Saturday, 25 October 2014

Tuesday, 14 October 2014

Since I came into existence ...

My grandfather always used to say "it's not history if you can remember it".  I was never quite sure what he meant but having turned 44 in the last 24 hours I got thinking about what has happened during my life time.  Some of those events may well have been studied by considerably younger colleagues which is a terrifying thought in its own right.  With that in mind I thought I would catalogue some of the stuff that has happened during my life time so far.

On the day I was born the Vietnam War, "the Troubles" in Northern Ireland, The Black September civil war in Jordan and the Dhofar Rebellion were in full flow.  In fact during my lifetime there have been 191 armed conflicts involving at least one nation state.  The UK has been at war longer during my lifetime than the combined durations of the First and Second World Wars.  I was eleven during the Falklands War and I remember watching the evening "news" reports with my grandfather who would give a running commentary of the meta-text of the reporting.  I remember being at University for the first Gulf War in 1990; it was the only time I ever remember the news getting priority over sport on the common room TV.  When I think about it, conflict, whilst not having a direct impact on me, has been a persistent part of my life.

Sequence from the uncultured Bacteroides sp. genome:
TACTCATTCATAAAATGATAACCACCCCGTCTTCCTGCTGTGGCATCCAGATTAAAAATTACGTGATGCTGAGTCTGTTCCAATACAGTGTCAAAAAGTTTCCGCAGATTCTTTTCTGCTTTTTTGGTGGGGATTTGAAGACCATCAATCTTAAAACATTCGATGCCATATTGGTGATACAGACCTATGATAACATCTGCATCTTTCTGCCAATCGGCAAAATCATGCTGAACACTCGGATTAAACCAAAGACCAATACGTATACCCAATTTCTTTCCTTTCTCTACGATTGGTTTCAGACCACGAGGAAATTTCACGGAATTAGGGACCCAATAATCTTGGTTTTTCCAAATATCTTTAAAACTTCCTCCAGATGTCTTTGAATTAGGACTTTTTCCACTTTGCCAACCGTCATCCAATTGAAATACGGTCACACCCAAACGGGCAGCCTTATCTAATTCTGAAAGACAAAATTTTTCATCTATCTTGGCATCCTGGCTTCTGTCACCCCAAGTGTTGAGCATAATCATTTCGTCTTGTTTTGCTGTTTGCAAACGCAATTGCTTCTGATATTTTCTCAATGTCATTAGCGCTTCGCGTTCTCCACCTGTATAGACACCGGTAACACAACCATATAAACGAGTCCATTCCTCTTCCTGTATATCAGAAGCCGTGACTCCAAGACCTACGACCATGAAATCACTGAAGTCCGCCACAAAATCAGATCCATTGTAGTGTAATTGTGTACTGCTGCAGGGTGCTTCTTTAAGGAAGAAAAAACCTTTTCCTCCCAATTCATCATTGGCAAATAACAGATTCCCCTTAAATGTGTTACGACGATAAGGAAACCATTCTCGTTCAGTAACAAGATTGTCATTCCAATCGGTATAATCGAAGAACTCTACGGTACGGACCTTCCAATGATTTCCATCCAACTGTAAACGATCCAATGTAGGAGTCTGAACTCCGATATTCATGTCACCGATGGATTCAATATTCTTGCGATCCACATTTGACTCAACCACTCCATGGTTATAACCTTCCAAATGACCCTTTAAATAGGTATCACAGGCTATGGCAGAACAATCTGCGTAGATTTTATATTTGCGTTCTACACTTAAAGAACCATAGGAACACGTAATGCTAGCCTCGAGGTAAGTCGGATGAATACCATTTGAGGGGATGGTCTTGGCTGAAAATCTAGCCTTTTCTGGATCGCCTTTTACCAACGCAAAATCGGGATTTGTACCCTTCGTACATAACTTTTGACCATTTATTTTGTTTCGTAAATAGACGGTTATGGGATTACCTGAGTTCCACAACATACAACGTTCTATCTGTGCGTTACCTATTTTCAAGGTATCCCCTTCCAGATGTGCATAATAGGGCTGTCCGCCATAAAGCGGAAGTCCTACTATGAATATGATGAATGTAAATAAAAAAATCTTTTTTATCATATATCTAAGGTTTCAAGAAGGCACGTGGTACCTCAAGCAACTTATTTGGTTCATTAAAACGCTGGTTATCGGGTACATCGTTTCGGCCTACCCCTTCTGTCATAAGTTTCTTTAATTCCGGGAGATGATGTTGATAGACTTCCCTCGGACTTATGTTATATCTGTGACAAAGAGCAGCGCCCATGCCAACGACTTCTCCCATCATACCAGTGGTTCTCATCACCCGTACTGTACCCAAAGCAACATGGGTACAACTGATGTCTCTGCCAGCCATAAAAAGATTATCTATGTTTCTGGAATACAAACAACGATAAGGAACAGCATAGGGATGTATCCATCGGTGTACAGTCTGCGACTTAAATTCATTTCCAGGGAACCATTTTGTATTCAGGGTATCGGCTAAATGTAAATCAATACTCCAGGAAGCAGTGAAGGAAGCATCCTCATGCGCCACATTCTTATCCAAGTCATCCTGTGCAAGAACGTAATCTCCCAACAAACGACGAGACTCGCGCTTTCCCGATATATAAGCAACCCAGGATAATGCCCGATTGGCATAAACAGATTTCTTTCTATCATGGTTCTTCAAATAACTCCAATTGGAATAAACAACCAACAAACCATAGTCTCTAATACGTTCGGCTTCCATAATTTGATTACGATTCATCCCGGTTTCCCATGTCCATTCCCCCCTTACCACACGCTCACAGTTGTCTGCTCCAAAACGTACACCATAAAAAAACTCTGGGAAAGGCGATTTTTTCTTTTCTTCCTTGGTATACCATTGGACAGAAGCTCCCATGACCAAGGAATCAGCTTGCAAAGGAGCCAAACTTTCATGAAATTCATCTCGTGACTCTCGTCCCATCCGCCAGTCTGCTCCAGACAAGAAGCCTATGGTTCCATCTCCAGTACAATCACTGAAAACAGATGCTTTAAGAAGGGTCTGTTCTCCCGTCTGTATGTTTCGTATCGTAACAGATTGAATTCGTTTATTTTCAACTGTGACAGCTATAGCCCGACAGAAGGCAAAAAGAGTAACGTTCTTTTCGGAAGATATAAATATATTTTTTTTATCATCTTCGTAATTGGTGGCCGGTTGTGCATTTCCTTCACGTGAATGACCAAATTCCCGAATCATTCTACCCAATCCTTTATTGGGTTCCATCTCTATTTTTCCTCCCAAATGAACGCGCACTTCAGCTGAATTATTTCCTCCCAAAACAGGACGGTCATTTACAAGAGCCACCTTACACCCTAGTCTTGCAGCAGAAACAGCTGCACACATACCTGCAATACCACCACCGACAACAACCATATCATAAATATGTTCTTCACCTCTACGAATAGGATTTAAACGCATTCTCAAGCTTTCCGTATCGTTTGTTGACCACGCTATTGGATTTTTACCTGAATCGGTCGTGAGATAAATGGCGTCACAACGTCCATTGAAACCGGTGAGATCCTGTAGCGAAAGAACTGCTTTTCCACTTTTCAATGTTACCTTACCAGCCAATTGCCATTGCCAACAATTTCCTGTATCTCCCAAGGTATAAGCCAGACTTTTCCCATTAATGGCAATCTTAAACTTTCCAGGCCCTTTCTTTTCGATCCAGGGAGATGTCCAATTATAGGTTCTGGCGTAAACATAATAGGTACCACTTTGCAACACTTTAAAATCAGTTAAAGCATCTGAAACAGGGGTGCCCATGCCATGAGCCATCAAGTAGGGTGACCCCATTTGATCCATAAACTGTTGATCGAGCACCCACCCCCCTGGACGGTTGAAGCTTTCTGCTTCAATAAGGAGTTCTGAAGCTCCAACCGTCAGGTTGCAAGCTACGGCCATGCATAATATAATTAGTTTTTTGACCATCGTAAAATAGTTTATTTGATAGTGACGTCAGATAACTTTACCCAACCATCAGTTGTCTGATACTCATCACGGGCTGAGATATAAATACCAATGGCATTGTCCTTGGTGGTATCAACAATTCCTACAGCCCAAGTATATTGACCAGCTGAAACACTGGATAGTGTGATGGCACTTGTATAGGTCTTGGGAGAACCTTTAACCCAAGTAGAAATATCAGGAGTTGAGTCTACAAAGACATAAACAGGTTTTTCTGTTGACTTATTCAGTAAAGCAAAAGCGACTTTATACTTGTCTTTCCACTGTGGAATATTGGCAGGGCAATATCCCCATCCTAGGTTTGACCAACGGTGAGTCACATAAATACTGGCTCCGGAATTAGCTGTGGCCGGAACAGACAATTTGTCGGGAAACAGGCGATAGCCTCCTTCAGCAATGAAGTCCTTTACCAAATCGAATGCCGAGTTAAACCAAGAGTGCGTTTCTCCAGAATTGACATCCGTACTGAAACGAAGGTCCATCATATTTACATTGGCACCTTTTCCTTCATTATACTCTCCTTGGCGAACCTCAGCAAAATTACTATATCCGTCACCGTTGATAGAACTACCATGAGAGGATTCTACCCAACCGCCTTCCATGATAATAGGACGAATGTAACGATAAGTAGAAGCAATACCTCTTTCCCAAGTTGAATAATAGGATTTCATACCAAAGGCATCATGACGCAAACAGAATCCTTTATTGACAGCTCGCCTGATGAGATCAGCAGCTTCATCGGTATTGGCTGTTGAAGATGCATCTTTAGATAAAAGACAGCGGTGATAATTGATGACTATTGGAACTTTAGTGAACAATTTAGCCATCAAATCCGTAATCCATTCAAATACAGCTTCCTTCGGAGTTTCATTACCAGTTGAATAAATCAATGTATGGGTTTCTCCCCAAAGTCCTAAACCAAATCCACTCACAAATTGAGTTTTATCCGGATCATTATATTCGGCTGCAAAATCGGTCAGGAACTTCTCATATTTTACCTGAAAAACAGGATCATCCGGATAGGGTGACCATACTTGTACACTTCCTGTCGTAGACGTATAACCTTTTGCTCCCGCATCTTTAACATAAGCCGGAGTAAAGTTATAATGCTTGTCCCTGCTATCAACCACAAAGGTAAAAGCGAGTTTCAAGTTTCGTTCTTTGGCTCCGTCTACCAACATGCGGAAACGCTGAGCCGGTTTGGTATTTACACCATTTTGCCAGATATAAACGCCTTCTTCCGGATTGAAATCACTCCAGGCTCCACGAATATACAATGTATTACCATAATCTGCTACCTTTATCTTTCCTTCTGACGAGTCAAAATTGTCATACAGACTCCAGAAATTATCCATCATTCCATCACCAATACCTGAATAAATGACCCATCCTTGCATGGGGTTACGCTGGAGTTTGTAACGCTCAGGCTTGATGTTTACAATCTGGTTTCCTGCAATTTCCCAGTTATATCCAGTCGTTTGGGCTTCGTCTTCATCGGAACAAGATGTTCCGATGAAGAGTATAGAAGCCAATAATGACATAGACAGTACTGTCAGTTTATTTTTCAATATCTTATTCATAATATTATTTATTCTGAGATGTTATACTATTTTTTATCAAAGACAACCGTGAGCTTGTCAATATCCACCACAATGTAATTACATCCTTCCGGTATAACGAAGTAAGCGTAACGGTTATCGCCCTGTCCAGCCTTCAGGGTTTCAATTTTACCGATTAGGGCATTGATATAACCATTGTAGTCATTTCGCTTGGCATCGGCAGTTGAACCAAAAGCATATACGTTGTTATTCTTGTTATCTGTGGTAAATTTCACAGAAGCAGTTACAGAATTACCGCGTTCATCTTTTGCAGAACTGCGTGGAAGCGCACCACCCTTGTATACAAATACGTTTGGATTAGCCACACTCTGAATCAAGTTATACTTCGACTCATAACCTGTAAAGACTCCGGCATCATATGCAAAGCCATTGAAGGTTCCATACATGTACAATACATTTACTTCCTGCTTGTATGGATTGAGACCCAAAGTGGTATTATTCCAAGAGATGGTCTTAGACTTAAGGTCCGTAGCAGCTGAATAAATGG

Politically my first conscious recollection of who was in charge was the election of Margaret Thatcher in 1979.  She would dominate the British political scene for for over a decade and indeed her legacy can still be felt today.  I also remember watching the events of the Miner's Strike unfold in 1984 and 85, again, with the meta-commentary of my grandfather. He predicted with enormous clarity the demise of the trade union movement at that time.  He was always at pains to point out that I was watching history unfold.  This event both politicised my thinking and would be decisive in me choosing to do Politics as one of my A levels.